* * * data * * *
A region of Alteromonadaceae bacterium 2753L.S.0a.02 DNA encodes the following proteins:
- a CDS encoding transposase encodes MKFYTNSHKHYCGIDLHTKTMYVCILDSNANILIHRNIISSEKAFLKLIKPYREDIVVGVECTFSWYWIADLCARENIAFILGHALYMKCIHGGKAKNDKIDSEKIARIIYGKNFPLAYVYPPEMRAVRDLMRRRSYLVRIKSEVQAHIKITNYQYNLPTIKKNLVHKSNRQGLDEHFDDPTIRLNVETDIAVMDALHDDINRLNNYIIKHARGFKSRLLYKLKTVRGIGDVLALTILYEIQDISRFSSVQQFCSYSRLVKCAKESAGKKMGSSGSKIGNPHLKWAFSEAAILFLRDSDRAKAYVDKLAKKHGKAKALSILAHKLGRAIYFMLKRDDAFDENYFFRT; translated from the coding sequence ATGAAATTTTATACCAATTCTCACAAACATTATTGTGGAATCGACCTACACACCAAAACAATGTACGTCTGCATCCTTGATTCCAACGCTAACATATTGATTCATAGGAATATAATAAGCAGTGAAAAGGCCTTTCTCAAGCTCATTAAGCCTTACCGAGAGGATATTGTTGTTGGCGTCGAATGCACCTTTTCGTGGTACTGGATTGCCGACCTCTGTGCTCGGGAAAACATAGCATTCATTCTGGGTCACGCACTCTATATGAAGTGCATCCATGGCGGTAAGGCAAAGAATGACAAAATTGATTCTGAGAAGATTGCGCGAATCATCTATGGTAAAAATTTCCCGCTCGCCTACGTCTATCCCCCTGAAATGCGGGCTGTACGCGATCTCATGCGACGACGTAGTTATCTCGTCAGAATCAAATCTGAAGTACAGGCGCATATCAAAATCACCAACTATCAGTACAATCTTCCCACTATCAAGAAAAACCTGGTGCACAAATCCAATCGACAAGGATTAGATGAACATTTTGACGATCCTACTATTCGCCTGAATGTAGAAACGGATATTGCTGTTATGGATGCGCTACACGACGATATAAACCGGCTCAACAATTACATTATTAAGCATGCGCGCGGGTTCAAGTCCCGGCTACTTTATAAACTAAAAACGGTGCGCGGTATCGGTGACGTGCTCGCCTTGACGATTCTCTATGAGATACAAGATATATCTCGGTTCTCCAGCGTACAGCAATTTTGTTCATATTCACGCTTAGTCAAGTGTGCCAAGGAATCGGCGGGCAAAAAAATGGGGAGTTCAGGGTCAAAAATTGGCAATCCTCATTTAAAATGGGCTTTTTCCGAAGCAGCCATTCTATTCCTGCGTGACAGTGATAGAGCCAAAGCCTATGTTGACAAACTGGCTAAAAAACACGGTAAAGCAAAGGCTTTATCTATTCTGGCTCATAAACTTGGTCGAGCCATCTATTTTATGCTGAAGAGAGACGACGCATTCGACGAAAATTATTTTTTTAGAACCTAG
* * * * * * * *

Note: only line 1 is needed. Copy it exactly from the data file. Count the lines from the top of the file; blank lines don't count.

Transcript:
A region of Alteromonadaceae bacterium 2753L.S.0a.02 DNA encodes the following proteins: